In El Salvador there are pupusas. In Mexico there are tacos. In Honduras there are Baleadas. The simple version consists of a thick flour – though sometimes corn – tortilla that has been put on a charcoal grill. It’s slathered in refried red beans and a bit of white farmer’s cheese then folded over like an American style soft Taco. It is the any time of the day snack. You can have one for breakfast and add eggs. In San Pedro Sula, which has more fast food joints than anywhere I have ever been, they have a few chains such as Baleada Express and Super Baleadas, which serve up massive baleadas filled with anything you want: avocado, sausage, plantains, bell peppers, onions, chiles, pork, jalapenos, etc. More often, baleadas are served at casetas, or streetside stalls often near night spots and costs usually 10 lempira (about fifty cents US).
Basic Baleada Recipe:
2 cups of wheat flour
1 cup of water or tepid milk
1/2 teaspoon of salt
1/2 cup oil
To make the Tortilla (the Baleada Shell):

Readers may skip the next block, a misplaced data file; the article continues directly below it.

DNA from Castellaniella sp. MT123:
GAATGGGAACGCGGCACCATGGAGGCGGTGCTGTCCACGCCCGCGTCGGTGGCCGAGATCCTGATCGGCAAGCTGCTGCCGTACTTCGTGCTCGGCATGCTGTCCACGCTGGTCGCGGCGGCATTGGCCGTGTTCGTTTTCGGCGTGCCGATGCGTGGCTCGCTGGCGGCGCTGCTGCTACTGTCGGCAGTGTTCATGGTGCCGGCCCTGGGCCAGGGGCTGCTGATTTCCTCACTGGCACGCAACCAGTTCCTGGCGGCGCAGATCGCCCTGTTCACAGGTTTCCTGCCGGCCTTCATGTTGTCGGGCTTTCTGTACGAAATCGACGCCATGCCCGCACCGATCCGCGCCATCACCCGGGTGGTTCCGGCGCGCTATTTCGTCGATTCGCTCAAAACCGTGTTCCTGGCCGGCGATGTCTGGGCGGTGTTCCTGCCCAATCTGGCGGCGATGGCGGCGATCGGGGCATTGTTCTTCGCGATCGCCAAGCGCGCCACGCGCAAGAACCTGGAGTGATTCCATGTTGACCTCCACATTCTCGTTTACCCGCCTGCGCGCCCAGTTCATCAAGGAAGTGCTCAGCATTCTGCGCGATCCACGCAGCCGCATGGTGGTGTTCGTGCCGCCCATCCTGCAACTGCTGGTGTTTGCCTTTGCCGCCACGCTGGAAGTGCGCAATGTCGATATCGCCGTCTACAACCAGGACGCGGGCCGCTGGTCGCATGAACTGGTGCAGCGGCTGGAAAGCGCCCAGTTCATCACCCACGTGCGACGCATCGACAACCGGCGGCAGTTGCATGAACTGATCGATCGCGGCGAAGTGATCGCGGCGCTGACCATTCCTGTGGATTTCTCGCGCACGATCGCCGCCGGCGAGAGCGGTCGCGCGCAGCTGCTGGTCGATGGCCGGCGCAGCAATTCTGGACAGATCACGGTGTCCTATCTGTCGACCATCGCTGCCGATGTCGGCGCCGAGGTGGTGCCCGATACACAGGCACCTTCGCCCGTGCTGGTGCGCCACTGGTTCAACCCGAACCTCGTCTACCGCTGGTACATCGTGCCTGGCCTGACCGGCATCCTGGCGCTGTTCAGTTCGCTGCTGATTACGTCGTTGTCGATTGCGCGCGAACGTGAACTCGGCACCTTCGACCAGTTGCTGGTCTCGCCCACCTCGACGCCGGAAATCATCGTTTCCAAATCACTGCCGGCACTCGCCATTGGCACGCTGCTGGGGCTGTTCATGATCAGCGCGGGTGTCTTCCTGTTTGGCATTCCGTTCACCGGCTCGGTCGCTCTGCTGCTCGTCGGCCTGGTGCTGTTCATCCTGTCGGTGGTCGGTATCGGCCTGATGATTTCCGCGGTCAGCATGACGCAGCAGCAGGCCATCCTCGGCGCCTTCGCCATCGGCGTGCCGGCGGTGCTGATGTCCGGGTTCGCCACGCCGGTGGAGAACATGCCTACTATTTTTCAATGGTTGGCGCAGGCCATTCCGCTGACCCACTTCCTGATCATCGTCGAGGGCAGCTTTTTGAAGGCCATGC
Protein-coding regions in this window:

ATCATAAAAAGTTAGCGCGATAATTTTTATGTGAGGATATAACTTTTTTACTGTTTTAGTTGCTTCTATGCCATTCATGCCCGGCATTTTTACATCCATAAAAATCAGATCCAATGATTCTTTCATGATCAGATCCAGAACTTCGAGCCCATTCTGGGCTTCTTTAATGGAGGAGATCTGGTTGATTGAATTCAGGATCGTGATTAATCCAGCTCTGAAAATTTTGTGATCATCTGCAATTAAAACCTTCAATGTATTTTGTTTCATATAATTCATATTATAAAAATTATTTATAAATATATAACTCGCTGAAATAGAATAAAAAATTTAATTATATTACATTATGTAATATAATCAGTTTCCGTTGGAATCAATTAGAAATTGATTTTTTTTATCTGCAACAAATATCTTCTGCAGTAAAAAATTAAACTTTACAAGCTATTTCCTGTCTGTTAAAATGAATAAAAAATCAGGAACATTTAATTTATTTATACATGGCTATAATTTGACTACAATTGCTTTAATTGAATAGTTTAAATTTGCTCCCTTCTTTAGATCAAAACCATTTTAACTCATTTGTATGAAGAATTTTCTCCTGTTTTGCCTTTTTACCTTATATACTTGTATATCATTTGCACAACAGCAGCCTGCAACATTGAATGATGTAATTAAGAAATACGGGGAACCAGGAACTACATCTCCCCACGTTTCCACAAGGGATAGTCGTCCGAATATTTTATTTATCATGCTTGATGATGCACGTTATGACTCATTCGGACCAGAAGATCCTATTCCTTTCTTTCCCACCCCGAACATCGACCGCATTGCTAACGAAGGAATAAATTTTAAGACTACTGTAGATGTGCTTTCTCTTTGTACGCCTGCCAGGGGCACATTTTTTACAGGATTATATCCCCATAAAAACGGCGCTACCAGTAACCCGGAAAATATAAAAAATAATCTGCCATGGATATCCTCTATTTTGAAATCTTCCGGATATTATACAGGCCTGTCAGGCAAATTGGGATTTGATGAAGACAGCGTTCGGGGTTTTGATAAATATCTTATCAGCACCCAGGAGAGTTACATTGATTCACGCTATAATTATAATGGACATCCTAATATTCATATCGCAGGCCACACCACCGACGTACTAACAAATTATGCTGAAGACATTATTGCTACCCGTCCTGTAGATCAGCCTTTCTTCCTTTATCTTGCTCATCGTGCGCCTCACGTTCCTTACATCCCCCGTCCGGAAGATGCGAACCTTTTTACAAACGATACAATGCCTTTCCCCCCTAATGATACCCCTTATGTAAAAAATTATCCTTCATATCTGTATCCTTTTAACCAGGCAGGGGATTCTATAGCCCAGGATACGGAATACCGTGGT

-Combine all the ingredients in a mixing bowl.
-Knead the mixture until it is completely mixed and not sticky.
-Form the dough into golf ball size balls.
-Cover and let sit for about 20 minutes.
-Take each ball of dough and stretch it on a flat surface to make a large tortilla. Should be thick.
-Set the tortilla on a hot pan or grill until crisp.
-Turn the tortilla over and cook the other side.
Once the tortilla is ready you can fill it with anything you like much like a burrito. Traditionally in Honduras a baleada features refried red beans, fresh cream, and shredded cheese. To spice it up add avocado, or egg, or chile and fold the tortilla in half.
Writer and photographer Nicholas Gill is the editor/publisher of New World Review. He lives in Lima, Peru and Brooklyn, New York. His work has appeared in publications such as the New York Times, Los Angeles Times, CondeNast Traveler, National Geographic Traveler, Afar, and Penthouse. Visit his personal website (nicholas-gill.com) for more information.